Have a wonderful rest of the evening my friends.

Until next time,


P.S. I started up a WordPress Tumblr awhile back. It’s still a bit small, but it has some good resources for anyone interested in WordPress development. Grab the feed and pass along any additions you may have.

Learning jQuery

I was first introduced to jQuery, oh.. somewhere around a few months ago. Having a strong background in niche marketing and then front-end web development (design/xhtml/css, etc), my “programming knowledge” had been limited to a basic ability to editing basic PHP, etc, and “making things work”.

A few client projects were calling for a bit of extra user-side interactivity, though, and I knew it was time to do some learning. I did some research and discovered jQuery. It looked really interesting and, being completely new to Javascript from a developer’s perspective, it offered me the ability to give my clients what they wanted without having to spend a whole lot more time than I had to learn how to do it from scratch.

After a bit more research and the discovery that WordPress, my current development platform of choice, now comes packaged with jQuery, I was sold. I began scouring the web for tutorials and started putting into practice what I’d learned.

Happy with the results and eager to learn more, I checked to see if there were any books available on the subject. A quick search on Amazon (at the time) left me disappointed. I kept looking, though, and not long after discovered that there was a brand new book on the horizon, appropriately titled, “Learning jQuery”.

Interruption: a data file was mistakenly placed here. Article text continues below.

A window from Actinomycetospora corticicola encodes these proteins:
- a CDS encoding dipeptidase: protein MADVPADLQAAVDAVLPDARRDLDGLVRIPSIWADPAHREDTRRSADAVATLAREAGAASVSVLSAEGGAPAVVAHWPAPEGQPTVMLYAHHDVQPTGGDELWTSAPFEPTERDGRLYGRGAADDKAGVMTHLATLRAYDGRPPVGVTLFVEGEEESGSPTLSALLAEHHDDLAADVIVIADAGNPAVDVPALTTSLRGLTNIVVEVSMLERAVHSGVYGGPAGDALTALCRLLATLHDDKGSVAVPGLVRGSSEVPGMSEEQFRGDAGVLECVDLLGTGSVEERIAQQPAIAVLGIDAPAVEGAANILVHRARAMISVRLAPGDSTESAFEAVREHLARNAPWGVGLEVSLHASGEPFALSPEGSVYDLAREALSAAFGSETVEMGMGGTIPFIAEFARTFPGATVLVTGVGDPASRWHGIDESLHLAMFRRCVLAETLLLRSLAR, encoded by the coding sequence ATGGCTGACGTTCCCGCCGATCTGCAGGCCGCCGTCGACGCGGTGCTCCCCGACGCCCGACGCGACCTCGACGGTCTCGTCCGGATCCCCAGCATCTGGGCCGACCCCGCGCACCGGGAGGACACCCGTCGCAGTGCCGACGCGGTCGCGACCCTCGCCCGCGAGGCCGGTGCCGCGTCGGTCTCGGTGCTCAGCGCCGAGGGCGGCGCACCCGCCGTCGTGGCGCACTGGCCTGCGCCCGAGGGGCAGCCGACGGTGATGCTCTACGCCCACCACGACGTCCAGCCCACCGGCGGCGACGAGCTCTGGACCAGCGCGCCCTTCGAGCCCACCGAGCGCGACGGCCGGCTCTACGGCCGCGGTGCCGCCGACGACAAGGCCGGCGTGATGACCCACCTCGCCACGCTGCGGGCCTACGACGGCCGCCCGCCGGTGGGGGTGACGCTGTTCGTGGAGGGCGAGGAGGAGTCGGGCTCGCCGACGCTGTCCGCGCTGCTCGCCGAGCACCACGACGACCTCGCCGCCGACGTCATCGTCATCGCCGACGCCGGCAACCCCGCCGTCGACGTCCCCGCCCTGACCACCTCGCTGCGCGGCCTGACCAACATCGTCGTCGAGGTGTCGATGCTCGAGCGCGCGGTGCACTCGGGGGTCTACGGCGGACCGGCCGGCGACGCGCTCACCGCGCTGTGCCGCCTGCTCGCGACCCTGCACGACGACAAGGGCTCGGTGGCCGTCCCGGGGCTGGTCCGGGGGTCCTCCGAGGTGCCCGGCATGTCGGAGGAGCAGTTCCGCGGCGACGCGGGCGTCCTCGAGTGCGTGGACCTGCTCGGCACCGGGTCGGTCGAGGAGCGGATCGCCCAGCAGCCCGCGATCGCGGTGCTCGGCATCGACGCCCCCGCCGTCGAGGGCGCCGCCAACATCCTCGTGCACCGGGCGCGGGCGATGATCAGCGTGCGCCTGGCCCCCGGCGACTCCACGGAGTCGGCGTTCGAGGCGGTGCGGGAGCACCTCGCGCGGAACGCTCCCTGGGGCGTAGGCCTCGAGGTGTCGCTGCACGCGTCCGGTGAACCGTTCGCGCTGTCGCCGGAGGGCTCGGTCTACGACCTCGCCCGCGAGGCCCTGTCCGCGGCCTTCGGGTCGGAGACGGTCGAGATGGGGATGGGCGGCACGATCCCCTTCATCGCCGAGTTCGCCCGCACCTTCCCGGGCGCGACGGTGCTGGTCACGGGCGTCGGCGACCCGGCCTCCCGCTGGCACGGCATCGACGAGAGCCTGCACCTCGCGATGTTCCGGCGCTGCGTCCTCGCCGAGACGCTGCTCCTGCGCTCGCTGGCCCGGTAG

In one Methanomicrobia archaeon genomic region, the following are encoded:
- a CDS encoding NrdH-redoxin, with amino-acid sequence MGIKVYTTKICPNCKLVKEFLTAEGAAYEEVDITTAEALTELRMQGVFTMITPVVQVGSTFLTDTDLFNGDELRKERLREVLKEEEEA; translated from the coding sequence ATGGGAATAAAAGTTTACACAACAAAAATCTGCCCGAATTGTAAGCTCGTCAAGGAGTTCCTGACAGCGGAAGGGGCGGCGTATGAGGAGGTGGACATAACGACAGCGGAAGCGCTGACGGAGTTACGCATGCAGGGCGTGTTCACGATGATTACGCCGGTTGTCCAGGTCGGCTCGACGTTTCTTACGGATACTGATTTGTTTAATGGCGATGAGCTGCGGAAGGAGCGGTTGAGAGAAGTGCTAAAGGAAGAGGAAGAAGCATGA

I emailed the publishers and they graciously agreed to send me an advance copy of the book. It arrived not too long after. I had planned to set aside a few days to pour through it, but life had a few other ideas and a couple of trips, along with some rather big business moves, took away any spare time I had.

As such, I haven’t been able to review the book in detail, yet, but I’ve skimmed it through and am fully satisfied that it will be just the hands on experience I need to open up the jQuery platform to some healthy experimentation.

Once I’m situated in the new office, I (or someone else on the team) will be going through the book in detail and we’ll be sharing our experiences then.

Meanwhile, full credit to the jQuery team for developing an excellent platform. Keep up the good work guys! Also, full credit to Jonathan Chaffer and Karl Swedberg for their excellent work on the book and to PACKT Publishing for another fine release.

To get your copy of the book, buy Learning jQuery on PACKT’s website or on Amazon (a tad more expensive, but nice if you have Amazon Prime).

Until next time,

-Jonathan Wold